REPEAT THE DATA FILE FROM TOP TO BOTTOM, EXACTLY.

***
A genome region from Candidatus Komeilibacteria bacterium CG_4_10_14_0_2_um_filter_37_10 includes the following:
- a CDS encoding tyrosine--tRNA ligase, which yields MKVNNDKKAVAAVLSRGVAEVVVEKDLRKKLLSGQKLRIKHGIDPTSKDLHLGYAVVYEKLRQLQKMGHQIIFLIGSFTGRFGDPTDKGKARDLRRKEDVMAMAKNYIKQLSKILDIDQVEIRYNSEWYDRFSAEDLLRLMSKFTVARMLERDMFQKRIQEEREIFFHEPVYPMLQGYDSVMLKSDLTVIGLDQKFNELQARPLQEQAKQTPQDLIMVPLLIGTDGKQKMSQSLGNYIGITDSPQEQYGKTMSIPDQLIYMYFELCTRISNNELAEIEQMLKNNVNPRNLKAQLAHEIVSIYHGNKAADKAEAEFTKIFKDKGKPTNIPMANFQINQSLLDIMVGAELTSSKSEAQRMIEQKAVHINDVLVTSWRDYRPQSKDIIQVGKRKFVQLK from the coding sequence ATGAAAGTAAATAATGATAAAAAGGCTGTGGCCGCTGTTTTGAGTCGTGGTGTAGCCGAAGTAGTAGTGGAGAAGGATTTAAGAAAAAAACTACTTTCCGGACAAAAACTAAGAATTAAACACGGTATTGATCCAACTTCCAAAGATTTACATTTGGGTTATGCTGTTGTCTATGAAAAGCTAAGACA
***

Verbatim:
A genome region from Candidatus Komeilibacteria bacterium CG_4_10_14_0_2_um_filter_37_10 includes the following:
- a CDS encoding tyrosine--tRNA ligase, which yields MKVNNDKKAVAAVLSRGVAEVVVEKDLRKKLLSGQKLRIKHGIDPTSKDLHLGYAVVYEKLRQLQKMGHQIIFLIGSFTGRFGDPTDKGKARDLRRKEDVMAMAKNYIKQLSKILDIDQVEIRYNSEWYDRFSAEDLLRLMSKFTVARMLERDMFQKRIQEEREIFFHEPVYPMLQGYDSVMLKSDLTVIGLDQKFNELQARPLQEQAKQTPQDLIMVPLLIGTDGKQKMSQSLGNYIGITDSPQEQYGKTMSIPDQLIYMYFELCTRISNNELAEIEQMLKNNVNPRNLKAQLAHEIVSIYHGNKAADKAEAEFTKIFKDKGKPTNIPMANFQINQSLLDIMVGAELTSSKSEAQRMIEQKAVHINDVLVTSWRDYRPQSKDIIQVGKRKFVQLK from the coding sequence ATGAAAGTAAATAATGATAAAAAGGCTGTGGCCGCTGTTTTGAGTCGTGGTGTAGCCGAAGTAGTAGTGGAGAAGGATTTAAGAAAAAAACTACTTTCCGGACAAAAACTAAGAATTAAACACGGTATTGATCCAACTTCCAAAGATTTACATTTGGGTTATGCTGTTGTCTATGAAAAGCTAAGACA